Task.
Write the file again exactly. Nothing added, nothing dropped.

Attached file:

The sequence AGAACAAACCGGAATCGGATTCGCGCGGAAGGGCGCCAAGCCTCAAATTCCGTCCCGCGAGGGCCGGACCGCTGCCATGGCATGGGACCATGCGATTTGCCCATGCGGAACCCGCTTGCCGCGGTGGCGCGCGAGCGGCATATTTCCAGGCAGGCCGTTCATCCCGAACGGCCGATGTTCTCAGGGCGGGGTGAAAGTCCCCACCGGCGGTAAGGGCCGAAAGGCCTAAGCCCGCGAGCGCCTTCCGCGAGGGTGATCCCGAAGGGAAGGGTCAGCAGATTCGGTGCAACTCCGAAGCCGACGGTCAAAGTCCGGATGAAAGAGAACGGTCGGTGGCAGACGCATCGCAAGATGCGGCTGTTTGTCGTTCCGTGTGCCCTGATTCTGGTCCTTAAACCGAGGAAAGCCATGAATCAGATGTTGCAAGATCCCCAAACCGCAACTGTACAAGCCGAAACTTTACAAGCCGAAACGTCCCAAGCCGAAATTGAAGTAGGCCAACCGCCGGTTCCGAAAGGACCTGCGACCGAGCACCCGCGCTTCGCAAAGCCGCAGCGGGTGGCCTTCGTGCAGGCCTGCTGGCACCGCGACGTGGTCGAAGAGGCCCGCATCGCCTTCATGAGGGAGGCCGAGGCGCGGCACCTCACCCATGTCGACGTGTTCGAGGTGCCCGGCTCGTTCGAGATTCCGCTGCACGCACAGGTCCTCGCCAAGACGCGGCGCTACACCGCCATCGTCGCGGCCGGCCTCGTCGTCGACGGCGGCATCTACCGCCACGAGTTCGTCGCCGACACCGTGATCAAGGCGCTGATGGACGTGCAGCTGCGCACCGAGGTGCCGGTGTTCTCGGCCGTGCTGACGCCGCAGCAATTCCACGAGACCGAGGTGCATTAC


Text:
The sequence AGAACAAACCGGAATCGGATTCGCGCGGAAGGGCGCCAAGCCTCAAATTCCGTCCCGCGAGGGCCGGACCGCTGCCATGGCATGGGACCATGCGATTTGCCCATGCGGAACCCGCTTGCCGCGGTGGCGCGCGAGCGGCATATTTCCAGGCAGGCCGTTCATCCCGAACGGCCGATGTTCTCAGGGCGGGGTGAAAGTCCCCACCGGCGGTAAGGGCCGAAAGGCCTAAGCCCGCGAGCGCCTTCCGCGAGGGTGATCCCGAAGGGAAGGGTCAGCAGATTCGGTGCAACTCCGAAGCCGACGGTCAAAGTCCGGATGAAAGAGAACGGTCGGTGGCAGACGCATCGCAAGATGCGGCTGTTTGTCGTTCCGTGTGCCCTGATTCTGGTCCTTAAACCGAGGAAAGCCATGAATCAGATGTTGCAAGATCCCCAAACCGCAACTGTACAAGCCGAAACTTTACAAGCCGAAACGTCCCAAGCCGAAATTGAAGTAGGCCAACCGCCGGTTCCGAAAGGACCTGCGACCGAGCACCCGCGCTTCGCAAAGCCGCAGCGGGTGGCCTTCGTGCAGGCCTGCTGGCACCGCGACGTGGTCGAAGAGGCCCGCATCGCCTTCATGAGGGAGGCCGAGGCGCGGCACCTCACCCATGTCGACGTGTTCGAGGTGCCCGGCTCGTTCGAGATTCCGCTGCACGCACAGGTCCTCGCCAAGACGCGGCGCTACACCGCCATCGTCGCGGCCGGCCTCGTCGTCGACGGCGGCATCTACCGCCACGAGTTCGTCGCCGACACCGTGATCAAGGCGCTGATGGACGTGCAGCTGCGCACCGAGGTGCCGGTGTTCTCGGCCGTGCTGACGCCGCAGCAATTCCACGAGACCGAGGTGCATTAC